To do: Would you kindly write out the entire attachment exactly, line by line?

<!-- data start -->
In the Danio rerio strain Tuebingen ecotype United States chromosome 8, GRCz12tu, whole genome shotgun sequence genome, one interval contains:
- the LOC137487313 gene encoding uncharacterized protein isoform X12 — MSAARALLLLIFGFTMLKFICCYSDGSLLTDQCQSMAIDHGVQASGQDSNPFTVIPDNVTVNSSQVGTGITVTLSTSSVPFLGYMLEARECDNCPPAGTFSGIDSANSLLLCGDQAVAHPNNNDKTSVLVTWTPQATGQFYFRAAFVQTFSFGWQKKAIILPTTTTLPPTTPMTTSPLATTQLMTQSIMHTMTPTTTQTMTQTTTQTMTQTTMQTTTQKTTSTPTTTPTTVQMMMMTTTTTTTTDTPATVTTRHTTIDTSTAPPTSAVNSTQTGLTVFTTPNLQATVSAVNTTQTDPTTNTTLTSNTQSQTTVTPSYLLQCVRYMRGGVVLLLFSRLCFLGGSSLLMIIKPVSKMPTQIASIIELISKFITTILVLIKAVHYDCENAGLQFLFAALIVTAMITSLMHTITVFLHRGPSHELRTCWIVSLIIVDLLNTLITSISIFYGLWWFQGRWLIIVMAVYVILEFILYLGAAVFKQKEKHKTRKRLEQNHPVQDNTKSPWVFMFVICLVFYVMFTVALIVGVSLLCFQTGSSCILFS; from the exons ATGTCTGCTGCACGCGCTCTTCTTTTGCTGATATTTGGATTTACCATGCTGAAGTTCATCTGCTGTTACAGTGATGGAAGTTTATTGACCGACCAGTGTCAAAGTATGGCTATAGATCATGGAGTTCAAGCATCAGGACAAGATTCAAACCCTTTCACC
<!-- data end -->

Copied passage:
In the Danio rerio strain Tuebingen ecotype United States chromosome 8, GRCz12tu, whole genome shotgun sequence genome, one interval contains:
- the LOC137487313 gene encoding uncharacterized protein isoform X12 — MSAARALLLLIFGFTMLKFICCYSDGSLLTDQCQSMAIDHGVQASGQDSNPFTVIPDNVTVNSSQVGTGITVTLSTSSVPFLGYMLEARECDNCPPAGTFSGIDSANSLLLCGDQAVAHPNNNDKTSVLVTWTPQATGQFYFRAAFVQTFSFGWQKKAIILPTTTTLPPTTPMTTSPLATTQLMTQSIMHTMTPTTTQTMTQTTTQTMTQTTMQTTTQKTTSTPTTTPTTVQMMMMTTTTTTTTDTPATVTTRHTTIDTSTAPPTSAVNSTQTGLTVFTTPNLQATVSAVNTTQTDPTTNTTLTSNTQSQTTVTPSYLLQCVRYMRGGVVLLLFSRLCFLGGSSLLMIIKPVSKMPTQIASIIELISKFITTILVLIKAVHYDCENAGLQFLFAALIVTAMITSLMHTITVFLHRGPSHELRTCWIVSLIIVDLLNTLITSISIFYGLWWFQGRWLIIVMAVYVILEFILYLGAAVFKQKEKHKTRKRLEQNHPVQDNTKSPWVFMFVICLVFYVMFTVALIVGVSLLCFQTGSSCILFS; from the exons ATGTCTGCTGCACGCGCTCTTCTTTTGCTGATATTTGGATTTACCATGCTGAAGTTCATCTGCTGTTACAGTGATGGAAGTTTATTGACCGACCAGTGTCAAAGTATGGCTATAGATCATGGAGTTCAAGCATCAGGACAAGATTCAAACCCTTTCACC